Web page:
Thursday, May 25, 2006


Pondering The Executive Paycheck

Scholars have studied the pattern of U.S. executive compensation in the last several decades, and have reached some highly rationalistic conclusions that will not please John Q. Public. They cited a correspondence between the rising value of corporations in the stock market with the rising incomes of their chief executives. Well, duh - we all know the stock market feeds on blood money. But there are apparently other factors at work - especially in regard to the vast difference in compensation between American boss men and their counterparts elsewhere in the world. Since there are so many more big corporations in the United States than in, say, France, the competition for the best (read: most charismatically ruthless) boss men is much fiercer, driving up the demand and therefore the price. The scholars note, however, that the actual differences in ability among chief executives is not that great, and that the Number 1 boss man is likely to increase the value of a company only about .014 percent more than the Number 250 boss man. Nonetheless, since the Number 1 boss man is generally the head of a far larger concern, that .014 percent is proportionately magnified - and therefore, supposedly, he deserves much more money despite the slight difference in talent. The bottom line is that, since America is a virtual sweltering Mesozoic of countless lumbering corporate monsters, the boss men that prey on their profits are equivalently dinosaurian. Needless to say, this study focused on the market dynamics of executive compensation, not its ethics or morality.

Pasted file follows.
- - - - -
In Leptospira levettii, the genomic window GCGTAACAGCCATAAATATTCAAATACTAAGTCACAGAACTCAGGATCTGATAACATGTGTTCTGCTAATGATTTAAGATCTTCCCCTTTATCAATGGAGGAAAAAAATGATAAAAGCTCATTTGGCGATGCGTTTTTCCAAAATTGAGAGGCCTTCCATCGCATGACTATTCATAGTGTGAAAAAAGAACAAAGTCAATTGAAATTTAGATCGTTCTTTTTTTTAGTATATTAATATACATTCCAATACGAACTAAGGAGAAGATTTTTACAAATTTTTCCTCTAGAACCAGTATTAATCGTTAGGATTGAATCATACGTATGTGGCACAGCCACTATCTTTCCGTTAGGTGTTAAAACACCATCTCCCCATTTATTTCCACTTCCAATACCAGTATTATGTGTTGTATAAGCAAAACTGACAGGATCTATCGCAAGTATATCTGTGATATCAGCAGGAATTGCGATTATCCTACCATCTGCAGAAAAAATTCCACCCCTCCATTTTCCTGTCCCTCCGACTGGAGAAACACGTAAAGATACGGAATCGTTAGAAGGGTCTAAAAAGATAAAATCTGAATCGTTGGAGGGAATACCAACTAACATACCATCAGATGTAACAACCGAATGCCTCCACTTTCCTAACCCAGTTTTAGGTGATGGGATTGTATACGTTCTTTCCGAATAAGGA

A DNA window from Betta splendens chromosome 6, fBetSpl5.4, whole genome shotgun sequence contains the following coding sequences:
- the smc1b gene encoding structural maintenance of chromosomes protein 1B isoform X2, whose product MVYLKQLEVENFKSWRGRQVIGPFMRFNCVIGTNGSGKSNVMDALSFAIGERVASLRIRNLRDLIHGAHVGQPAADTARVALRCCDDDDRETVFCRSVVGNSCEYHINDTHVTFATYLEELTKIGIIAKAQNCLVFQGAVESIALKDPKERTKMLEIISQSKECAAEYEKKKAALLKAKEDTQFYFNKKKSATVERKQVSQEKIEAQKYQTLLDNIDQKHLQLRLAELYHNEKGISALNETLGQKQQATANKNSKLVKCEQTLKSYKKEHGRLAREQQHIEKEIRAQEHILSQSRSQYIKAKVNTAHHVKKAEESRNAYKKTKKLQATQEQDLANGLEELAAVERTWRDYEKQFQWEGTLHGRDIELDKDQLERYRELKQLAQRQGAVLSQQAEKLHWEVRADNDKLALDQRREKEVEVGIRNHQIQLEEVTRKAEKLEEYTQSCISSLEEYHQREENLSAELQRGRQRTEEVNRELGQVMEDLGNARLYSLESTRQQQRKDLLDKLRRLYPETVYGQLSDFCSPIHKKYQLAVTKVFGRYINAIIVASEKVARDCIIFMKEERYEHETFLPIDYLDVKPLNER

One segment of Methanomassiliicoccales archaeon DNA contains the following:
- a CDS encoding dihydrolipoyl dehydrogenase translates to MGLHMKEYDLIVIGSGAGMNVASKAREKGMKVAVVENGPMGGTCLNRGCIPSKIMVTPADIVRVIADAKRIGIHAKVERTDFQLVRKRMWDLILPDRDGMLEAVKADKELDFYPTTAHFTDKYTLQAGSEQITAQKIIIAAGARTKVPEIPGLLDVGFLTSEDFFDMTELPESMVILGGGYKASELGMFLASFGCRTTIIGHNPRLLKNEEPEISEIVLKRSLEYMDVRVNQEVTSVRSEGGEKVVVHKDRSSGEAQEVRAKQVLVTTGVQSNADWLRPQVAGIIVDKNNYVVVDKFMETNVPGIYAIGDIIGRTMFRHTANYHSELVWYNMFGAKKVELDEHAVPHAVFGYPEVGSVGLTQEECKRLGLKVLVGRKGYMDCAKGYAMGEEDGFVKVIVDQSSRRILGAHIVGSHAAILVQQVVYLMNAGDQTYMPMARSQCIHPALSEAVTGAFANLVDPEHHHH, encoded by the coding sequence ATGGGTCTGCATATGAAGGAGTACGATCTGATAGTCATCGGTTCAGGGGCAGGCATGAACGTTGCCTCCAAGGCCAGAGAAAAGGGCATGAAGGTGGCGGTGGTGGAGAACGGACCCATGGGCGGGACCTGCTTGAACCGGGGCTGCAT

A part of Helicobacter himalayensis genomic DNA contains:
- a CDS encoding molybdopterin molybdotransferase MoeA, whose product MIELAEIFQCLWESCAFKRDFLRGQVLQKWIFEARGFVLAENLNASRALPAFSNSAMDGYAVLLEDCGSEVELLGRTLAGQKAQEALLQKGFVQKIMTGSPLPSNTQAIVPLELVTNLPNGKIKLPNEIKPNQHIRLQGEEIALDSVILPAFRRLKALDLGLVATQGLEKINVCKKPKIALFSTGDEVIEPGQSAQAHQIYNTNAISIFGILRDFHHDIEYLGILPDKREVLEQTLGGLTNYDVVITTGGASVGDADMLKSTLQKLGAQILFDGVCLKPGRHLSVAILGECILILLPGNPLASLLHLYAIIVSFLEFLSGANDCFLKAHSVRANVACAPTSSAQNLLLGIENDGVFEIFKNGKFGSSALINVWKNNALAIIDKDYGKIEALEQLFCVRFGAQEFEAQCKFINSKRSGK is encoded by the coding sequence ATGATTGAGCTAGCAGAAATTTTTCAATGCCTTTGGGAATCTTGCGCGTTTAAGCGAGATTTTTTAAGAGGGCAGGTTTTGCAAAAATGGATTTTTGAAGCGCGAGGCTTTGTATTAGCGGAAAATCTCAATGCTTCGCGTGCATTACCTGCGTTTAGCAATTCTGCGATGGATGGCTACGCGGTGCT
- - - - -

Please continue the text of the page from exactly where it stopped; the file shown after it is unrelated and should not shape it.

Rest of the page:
"Scholars analyze why top salaries are so high" from International Herald Tribune

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